Double The Fun
By Carl Kozlowski
“Oh, what a tangled web we weave, when first we practice to deceive.”
That line came from writer Sir Walter Scott more than 200 years ago, but two unexpected art house-movie hits are proving that adage still holds true today. They also provide refreshingly unpredictable entertainment on a week when Johnny Depp teams up with director Tim Burton for what feels like their 50th collaboration in Dark Shadows, which looks like a rip-off of the Addams Family films.
Bernie has been tearing up the box office at a couple of theaters over the past couple of weekends, while also drawing some of the best reviews of the year. It marks the second collaboration between star Jack Black and director Richard Linklater, who together scored an $80 million hit with The School of Rock.
Both Black and Linklater have had a few ups and downs since then, with Black particularly embarrassing himself in the major flop Gulliver’s Travels. Thankfully in Bernie, he delivers a career-best performance that plays into his strengths as a triple-threat actor, singer and musician while serving as a revelation into his previously untapped potential that could even score him an Oscar nomination at year’s end.
Based on the true story of a rural Texas man named Bernie Tiede, who ingratiated himself to wealthy widows while running the most fabulous funeral home his small town had ever seen, Bernie deftly mixes dark comedy with slow-building thriller elements. That’s because Bernie gets particularly close to a widow named Marjorie Nugent, played with comically poisonous flair by Shirley MacLaine, and winds up becoming the prime suspect when she is found dead after a nine-month disappearance.
As the no-nonsense district attorney determined to bring Bernie down, Matthew McConnaughey digs deep to attain a transformative role far more interesting than his often shirtless and grinning good ol’ boy screen persona. As his investigation and Bernie’s eventual trial come into focus, the film unspools layer after layer of surprising depth, leaving viewers with a slew of moral quandaries: Should Bernie be punished for the death of a woman everyone hated? Did his generosity with her fortune—helping plenty of townspeople avoid foreclosure and treating the luckless to their dream vacations—excuse the fact he may be a killer?
Woven together with numerous interviews of genuine Texans who knew the real-life figures in the case, Bernie is a wonderfully witty surprise. But for those who really want to fall off the edge of their seats with nerve-jangling suspense, the Norwegian thriller Headhunters fits the bill.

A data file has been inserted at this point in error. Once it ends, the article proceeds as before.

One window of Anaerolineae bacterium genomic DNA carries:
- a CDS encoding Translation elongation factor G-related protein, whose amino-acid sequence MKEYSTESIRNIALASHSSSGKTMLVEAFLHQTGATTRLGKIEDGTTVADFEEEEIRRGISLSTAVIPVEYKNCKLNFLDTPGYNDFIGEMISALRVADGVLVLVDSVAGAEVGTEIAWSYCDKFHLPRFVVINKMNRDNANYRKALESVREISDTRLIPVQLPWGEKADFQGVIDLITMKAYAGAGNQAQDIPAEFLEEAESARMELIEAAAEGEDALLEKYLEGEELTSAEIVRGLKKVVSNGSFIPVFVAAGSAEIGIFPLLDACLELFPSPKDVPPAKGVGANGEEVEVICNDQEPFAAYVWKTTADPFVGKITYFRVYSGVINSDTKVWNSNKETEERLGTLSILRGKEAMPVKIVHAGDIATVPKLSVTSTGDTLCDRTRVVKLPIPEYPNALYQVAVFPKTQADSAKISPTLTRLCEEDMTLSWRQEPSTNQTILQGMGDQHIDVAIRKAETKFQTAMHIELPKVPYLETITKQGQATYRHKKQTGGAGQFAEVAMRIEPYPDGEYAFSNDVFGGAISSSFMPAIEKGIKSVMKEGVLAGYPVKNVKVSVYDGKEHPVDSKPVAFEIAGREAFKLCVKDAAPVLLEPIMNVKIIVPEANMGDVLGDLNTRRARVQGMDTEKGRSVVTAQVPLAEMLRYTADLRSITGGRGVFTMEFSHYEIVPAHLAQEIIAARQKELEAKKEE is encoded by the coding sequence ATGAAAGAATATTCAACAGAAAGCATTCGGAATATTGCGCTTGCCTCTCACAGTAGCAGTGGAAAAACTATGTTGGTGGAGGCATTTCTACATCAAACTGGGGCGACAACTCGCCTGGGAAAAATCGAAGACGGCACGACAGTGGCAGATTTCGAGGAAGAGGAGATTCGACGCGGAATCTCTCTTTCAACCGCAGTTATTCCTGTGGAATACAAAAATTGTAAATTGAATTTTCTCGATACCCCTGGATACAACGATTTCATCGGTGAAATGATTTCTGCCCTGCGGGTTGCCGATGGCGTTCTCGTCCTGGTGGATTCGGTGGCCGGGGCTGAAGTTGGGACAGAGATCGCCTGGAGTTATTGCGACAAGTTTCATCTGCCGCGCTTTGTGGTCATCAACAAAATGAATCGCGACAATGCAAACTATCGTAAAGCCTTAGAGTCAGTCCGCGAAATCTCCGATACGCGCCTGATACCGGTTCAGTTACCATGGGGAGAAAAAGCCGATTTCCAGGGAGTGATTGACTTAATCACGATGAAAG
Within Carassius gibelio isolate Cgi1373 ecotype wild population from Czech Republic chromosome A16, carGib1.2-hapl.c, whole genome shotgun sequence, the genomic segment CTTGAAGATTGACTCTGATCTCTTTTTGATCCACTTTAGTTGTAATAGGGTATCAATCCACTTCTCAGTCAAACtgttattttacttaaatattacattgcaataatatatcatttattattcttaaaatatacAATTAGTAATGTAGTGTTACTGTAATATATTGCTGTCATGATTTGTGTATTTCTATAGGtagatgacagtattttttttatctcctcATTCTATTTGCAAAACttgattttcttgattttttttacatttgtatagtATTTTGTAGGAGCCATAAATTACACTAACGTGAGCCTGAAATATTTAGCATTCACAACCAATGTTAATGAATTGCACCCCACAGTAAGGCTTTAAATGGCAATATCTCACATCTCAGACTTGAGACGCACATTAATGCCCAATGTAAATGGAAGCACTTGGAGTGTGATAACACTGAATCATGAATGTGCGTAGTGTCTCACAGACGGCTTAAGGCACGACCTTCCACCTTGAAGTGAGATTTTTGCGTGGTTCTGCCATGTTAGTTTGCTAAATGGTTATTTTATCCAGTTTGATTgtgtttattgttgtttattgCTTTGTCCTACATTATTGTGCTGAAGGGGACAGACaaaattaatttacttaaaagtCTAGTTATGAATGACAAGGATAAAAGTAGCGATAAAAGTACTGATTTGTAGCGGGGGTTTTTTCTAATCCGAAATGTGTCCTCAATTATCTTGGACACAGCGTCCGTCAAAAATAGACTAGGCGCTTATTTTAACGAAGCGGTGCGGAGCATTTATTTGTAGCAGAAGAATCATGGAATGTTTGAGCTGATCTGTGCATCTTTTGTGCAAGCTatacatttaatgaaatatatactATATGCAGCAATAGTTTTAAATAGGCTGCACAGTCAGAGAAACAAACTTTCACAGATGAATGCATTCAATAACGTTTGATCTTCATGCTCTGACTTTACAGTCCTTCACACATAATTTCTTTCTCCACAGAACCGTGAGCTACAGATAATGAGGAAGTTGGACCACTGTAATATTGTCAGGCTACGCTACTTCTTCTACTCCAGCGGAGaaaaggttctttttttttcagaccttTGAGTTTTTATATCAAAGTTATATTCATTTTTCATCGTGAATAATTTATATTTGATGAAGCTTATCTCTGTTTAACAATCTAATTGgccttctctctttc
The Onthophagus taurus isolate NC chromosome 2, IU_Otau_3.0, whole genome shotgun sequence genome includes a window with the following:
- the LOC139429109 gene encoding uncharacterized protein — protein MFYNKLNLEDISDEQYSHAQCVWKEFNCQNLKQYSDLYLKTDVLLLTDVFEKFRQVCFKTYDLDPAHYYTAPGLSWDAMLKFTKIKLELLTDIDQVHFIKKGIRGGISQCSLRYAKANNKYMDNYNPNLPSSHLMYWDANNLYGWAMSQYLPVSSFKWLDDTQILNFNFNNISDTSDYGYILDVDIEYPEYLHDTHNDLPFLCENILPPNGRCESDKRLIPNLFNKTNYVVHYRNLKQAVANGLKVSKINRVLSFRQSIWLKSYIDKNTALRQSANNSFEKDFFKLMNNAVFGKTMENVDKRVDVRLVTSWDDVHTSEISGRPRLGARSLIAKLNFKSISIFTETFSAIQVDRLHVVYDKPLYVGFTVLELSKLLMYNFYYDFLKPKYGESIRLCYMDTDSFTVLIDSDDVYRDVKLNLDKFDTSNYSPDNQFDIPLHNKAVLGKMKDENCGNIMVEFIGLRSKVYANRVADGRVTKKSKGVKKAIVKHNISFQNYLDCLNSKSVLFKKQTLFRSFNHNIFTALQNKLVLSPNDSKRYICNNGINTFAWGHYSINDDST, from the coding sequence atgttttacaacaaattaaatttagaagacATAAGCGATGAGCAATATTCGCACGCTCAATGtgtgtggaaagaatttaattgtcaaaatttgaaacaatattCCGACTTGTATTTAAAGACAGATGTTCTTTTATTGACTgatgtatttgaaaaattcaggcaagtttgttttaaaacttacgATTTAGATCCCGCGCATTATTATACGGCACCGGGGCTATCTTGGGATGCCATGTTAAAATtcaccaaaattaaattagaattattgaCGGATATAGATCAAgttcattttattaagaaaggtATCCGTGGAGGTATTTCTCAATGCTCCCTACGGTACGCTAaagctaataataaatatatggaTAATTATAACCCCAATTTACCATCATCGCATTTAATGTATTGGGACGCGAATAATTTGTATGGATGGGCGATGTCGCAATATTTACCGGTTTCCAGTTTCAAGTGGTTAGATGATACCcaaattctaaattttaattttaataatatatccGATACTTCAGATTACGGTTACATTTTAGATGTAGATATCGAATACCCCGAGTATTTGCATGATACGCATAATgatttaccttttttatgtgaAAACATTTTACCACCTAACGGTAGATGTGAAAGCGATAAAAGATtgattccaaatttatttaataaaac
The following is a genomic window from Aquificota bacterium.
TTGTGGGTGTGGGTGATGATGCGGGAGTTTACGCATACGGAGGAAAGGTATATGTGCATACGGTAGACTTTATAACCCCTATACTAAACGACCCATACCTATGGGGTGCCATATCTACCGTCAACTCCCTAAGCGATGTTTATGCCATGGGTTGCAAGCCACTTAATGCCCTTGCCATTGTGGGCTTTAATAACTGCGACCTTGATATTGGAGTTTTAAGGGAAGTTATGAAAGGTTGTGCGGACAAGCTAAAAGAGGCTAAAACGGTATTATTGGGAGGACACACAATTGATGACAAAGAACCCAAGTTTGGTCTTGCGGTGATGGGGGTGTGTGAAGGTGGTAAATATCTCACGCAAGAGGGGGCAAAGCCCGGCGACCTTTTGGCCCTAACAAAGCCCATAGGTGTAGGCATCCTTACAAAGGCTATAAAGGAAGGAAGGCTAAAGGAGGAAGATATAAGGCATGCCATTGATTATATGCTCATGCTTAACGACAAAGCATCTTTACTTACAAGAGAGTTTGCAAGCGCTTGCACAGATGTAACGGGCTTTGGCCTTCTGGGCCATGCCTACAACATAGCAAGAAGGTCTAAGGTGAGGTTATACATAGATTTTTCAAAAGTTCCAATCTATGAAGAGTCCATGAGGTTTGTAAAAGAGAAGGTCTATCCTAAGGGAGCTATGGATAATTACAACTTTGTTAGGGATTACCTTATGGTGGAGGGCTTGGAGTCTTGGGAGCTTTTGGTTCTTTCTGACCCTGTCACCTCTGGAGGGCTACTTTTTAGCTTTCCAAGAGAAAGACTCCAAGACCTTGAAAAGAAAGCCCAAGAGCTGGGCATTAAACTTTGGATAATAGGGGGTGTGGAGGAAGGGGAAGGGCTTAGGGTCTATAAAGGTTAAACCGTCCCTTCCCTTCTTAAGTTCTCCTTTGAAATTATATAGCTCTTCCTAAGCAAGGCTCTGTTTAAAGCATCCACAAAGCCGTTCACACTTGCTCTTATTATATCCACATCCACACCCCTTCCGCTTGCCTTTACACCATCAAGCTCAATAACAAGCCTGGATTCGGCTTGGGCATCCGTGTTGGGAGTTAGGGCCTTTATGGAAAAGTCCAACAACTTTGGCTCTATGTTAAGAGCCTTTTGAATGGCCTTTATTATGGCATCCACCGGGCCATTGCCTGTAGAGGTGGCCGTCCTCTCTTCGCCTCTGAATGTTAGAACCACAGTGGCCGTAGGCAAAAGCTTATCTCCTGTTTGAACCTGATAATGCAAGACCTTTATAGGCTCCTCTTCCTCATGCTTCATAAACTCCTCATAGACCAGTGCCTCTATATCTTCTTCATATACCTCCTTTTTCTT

Now, you might wonder how a thriller from Norway could possibly be so engaging. Yet Headhunters is a rollicking good time, appearing to be the hybrid offspring of Alfred Hitchcock and Quentin Tarantino as it follows the story of a corporate headhunter who really uses his job as a means of learning which of his elite clients own rare art before robbing them blind of their masterpieces.
No matter how much he steals, however, Roger feels that he can’t keep up with the lavish lifestyle he wants to provide his stunning wife Dianna, who has just launched her own art gallery. So, when Dianna introduces him to Clas Greve at a party and he learns that Clas’ grandmother has a $100-million painting from an ex-Nazi hanging in her old apartment, Roger springs into action.
The problem is that this time he’s picked the wrong man to mess with. Clas is a high-security expert who has developed the most ruthlessly effective tracking devices known to man, and only once he’s on the run does Roger realize he’s covered in them from head to toe. He has to, both literally and metaphorically, strip away the extravagant surface of his life in order to find a way out.
Laden with countless jaw-dropping twists, darkly hilarious dialogue and ace performances by actors who are fresh and unpredictable to American viewers, Headhunters is one of the most entertaining movies to hit theaters in years. That might sound like hyperbole, but a packed house of snooty art house patrons laughed, clapped and cheered throughout at a recent screening.
This weekend, make it a point to see what all the fuss is really about.